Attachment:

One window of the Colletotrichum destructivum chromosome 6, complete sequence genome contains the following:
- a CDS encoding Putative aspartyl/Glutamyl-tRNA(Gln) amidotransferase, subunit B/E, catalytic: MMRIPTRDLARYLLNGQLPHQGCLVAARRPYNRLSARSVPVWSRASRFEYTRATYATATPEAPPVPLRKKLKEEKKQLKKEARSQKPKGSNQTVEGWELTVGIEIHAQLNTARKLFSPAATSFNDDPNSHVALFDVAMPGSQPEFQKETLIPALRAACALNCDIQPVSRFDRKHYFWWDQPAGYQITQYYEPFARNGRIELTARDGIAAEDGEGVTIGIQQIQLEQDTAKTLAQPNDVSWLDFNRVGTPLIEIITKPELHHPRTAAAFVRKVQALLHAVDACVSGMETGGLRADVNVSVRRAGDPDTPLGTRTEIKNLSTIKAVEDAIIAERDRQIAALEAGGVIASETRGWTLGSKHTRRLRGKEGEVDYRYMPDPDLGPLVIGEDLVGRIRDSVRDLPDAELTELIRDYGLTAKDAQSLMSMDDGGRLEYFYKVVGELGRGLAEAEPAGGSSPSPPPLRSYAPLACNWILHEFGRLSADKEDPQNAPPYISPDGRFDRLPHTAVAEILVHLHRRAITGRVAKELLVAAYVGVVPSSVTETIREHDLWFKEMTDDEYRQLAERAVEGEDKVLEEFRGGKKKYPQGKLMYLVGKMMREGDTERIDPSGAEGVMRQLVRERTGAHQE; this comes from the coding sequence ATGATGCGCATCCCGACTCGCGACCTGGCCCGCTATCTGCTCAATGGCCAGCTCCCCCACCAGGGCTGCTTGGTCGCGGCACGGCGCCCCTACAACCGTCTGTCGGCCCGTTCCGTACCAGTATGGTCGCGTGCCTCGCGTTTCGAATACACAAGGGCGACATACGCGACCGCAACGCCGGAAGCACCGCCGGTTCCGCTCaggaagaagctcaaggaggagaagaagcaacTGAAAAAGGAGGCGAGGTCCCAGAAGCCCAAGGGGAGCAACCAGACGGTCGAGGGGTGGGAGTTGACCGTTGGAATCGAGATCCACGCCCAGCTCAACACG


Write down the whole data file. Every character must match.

One window of the Colletotrichum destructivum chromosome 6, complete sequence genome contains the following:
- a CDS encoding Putative aspartyl/Glutamyl-tRNA(Gln) amidotransferase, subunit B/E, catalytic: MMRIPTRDLARYLLNGQLPHQGCLVAARRPYNRLSARSVPVWSRASRFEYTRATYATATPEAPPVPLRKKLKEEKKQLKKEARSQKPKGSNQTVEGWELTVGIEIHAQLNTARKLFSPAATSFNDDPNSHVALFDVAMPGSQPEFQKETLIPALRAACALNCDIQPVSRFDRKHYFWWDQPAGYQITQYYEPFARNGRIELTARDGIAAEDGEGVTIGIQQIQLEQDTAKTLAQPNDVSWLDFNRVGTPLIEIITKPELHHPRTAAAFVRKVQALLHAVDACVSGMETGGLRADVNVSVRRAGDPDTPLGTRTEIKNLSTIKAVEDAIIAERDRQIAALEAGGVIASETRGWTLGSKHTRRLRGKEGEVDYRYMPDPDLGPLVIGEDLVGRIRDSVRDLPDAELTELIRDYGLTAKDAQSLMSMDDGGRLEYFYKVVGELGRGLAEAEPAGGSSPSPPPLRSYAPLACNWILHEFGRLSADKEDPQNAPPYISPDGRFDRLPHTAVAEILVHLHRRAITGRVAKELLVAAYVGVVPSSVTETIREHDLWFKEMTDDEYRQLAERAVEGEDKVLEEFRGGKKKYPQGKLMYLVGKMMREGDTERIDPSGAEGVMRQLVRERTGAHQE; this comes from the coding sequence ATGATGCGCATCCCGACTCGCGACCTGGCCCGCTATCTGCTCAATGGCCAGCTCCCCCACCAGGGCTGCTTGGTCGCGGCACGGCGCCCCTACAACCGTCTGTCGGCCCGTTCCGTACCAGTATGGTCGCGTGCCTCGCGTTTCGAATACACAAGGGCGACATACGCGACCGCAACGCCGGAAGCACCGCCGGTTCCGCTCaggaagaagctcaaggaggagaagaagcaacTGAAAAAGGAGGCGAGGTCCCAGAAGCCCAAGGGGAGCAACCAGACGGTCGAGGGGTGGGAGTTGACCGTTGGAATCGAGATCCACGCCCAGCTCAACACG